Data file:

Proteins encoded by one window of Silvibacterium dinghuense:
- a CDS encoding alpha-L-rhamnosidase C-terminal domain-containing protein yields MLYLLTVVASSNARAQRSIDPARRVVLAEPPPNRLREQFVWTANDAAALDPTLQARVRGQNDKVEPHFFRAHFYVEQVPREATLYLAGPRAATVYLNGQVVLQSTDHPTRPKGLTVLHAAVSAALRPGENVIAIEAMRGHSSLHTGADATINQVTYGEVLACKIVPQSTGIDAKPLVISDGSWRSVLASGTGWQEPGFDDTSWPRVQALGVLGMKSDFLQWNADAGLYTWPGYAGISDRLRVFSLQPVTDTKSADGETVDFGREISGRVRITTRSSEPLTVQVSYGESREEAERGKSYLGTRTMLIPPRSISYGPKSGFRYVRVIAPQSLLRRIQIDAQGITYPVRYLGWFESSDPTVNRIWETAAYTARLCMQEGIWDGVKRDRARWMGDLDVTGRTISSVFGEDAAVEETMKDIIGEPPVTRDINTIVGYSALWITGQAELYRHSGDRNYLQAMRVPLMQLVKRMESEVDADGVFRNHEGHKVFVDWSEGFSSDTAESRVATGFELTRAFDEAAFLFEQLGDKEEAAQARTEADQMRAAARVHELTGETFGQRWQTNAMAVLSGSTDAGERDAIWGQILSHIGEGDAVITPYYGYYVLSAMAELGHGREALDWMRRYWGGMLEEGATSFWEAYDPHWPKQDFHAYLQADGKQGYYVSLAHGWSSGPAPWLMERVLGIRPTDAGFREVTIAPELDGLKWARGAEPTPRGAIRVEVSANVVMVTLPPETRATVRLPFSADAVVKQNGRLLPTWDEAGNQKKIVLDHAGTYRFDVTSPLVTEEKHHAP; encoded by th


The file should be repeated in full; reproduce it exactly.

Proteins encoded by one window of Silvibacterium dinghuense:
- a CDS encoding alpha-L-rhamnosidase C-terminal domain-containing protein yields MLYLLTVVASSNARAQRSIDPARRVVLAEPPPNRLREQFVWTANDAAALDPTLQARVRGQNDKVEPHFFRAHFYVEQVPREATLYLAGPRAATVYLNGQVVLQSTDHPTRPKGLTVLHAAVSAALRPGENVIAIEAMRGHSSLHTGADATINQVTYGEVLACKIVPQSTGIDAKPLVISDGSWRSVLASGTGWQEPGFDDTSWPRVQALGVLGMKSDFLQWNADAGLYTWPGYAGISDRLRVFSLQPVTDTKSADGETVDFGREISGRVRITTRSSEPLTVQVSYGESREEAERGKSYLGTRTMLIPPRSISYGPKSGFRYVRVIAPQSLLRRIQIDAQGITYPVRYLGWFESSDPTVNRIWETAAYTARLCMQEGIWDGVKRDRARWMGDLDVTGRTISSVFGEDAAVEETMKDIIGEPPVTRDINTIVGYSALWITGQAELYRHSGDRNYLQAMRVPLMQLVKRMESEVDADGVFRNHEGHKVFVDWSEGFSSDTAESRVATGFELTRAFDEAAFLFEQLGDKEEAAQARTEADQMRAAARVHELTGETFGQRWQTNAMAVLSGSTDAGERDAIWGQILSHIGEGDAVITPYYGYYVLSAMAELGHGREALDWMRRYWGGMLEEGATSFWEAYDPHWPKQDFHAYLQADGKQGYYVSLAHGWSSGPAPWLMERVLGIRPTDAGFREVTIAPELDGLKWARGAEPTPRGAIRVEVSANVVMVTLPPETRATVRLPFSADAVVKQNGRLLPTWDEAGNQKKIVLDHAGTYRFDVTSPLVTEEKHHAP; encoded by th